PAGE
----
CEO of Skore, Craig Willis, tells The Industry Leaders how he went from electronic engineering to International Politics. It's probably not a career path that many would consider, but Craig reveals why it turned out to be a great decision.
How did you end up sitting where you are today?
I started my career in electronic engineering before moving into the internet boom of the late 1990s. It was such an exciting time, but after the '.com' bubble burst, it felt like things started to stagnate, so I pursued other interests and gave up work to study International Politics.
I fell in love with trying to understand complex human systems, and it was a no-brainer to combine this with my tech background. Since then, I have been obsessed with making technology work for people and not the other way round.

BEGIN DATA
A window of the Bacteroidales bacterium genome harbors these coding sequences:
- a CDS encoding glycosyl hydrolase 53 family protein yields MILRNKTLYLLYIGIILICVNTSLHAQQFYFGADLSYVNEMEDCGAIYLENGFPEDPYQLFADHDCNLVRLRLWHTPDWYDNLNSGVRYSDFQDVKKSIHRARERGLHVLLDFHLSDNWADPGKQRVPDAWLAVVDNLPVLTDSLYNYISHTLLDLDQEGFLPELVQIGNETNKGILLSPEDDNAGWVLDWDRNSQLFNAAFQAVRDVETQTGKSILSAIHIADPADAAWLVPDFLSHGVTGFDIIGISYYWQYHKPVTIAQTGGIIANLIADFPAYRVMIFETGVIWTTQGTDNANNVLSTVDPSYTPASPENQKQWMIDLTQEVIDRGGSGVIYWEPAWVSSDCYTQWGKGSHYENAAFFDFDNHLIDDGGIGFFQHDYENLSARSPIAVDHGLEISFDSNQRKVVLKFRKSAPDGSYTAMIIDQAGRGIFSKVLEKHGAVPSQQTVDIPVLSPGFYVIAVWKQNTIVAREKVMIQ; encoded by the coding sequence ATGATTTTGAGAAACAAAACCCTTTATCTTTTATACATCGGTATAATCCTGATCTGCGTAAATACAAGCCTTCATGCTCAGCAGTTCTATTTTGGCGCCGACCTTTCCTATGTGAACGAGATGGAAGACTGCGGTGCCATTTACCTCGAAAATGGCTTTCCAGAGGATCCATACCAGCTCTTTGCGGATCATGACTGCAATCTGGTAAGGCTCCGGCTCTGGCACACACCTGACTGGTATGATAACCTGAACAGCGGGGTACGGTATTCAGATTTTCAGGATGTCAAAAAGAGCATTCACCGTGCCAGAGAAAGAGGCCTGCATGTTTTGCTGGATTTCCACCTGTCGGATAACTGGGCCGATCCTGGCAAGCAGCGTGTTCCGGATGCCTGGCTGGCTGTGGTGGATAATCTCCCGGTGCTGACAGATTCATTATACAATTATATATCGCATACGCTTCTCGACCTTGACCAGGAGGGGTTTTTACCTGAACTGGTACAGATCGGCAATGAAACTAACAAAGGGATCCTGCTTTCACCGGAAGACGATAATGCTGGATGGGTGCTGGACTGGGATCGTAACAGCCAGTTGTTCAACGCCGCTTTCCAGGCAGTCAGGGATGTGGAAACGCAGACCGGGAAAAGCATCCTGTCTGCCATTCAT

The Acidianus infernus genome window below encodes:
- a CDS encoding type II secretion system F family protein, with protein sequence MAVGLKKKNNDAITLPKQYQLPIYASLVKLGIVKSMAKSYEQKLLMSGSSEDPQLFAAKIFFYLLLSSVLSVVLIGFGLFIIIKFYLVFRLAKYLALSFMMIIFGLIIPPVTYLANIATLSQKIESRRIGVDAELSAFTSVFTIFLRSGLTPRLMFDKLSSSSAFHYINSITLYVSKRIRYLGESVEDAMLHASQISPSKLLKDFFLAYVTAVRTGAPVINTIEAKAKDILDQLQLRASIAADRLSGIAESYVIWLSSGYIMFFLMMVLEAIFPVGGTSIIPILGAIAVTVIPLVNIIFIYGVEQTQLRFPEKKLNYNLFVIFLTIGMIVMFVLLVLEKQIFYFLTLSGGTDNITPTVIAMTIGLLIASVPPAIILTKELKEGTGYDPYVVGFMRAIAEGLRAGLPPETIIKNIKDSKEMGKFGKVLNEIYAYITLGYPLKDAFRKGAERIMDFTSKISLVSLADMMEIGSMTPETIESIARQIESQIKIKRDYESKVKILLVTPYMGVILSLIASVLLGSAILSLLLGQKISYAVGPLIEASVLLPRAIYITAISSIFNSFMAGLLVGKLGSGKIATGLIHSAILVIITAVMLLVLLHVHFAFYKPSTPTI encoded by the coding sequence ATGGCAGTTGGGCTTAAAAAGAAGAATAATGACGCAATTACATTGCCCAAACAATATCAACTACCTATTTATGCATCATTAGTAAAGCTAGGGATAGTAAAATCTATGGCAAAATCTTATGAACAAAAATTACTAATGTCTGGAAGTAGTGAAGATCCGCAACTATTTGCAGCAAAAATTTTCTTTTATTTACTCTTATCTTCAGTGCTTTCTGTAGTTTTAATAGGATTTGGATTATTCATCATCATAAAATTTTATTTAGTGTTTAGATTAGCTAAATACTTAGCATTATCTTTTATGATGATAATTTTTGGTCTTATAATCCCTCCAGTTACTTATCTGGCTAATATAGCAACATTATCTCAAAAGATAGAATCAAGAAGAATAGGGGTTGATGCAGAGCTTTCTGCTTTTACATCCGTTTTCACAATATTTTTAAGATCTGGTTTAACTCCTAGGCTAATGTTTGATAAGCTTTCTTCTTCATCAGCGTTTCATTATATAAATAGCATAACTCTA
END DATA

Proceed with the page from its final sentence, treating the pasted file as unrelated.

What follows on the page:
What kind of work does your role involve?
As the CEO of Skore, I spend a lot of my time preempting what the next big challenges will be for organisations. There is so much great tech available, so many new methodologies for growing businesses, and yet they too often fail to make the impact they promise.
Our goal at Skore is to massively shorten the time it takes businesses to get value from their key processes. Much of my time is spent with customers and industry leaders to remove complexity from their businesses.
What gets you excited about your industry?
Process Improvement (PI) is a fascinating space to be in, I'd never heard of it early in my career, and most people I speak to today still don't really know what it is. Yet, applying PI well within a business can have a transformational effect.
It has its roots in manufacturing and is still primarily conducted using traditional tools and techniques. This presents a massive opportunity for companies like Skore to bring it into the 21st century and make it accessible to more people and more businesses.
The future of work is exciting.
What's the best advice anyone ever gave you?
When Skore was still at the concept stage, I met with a CIO of a large retailer, and he said something that has become the centre of almost everything we do. "As a C-level exec, I have limited time and attention. You need to describe the problem and the solution in one sentence. I don't want to read the report, but I want to know you did it."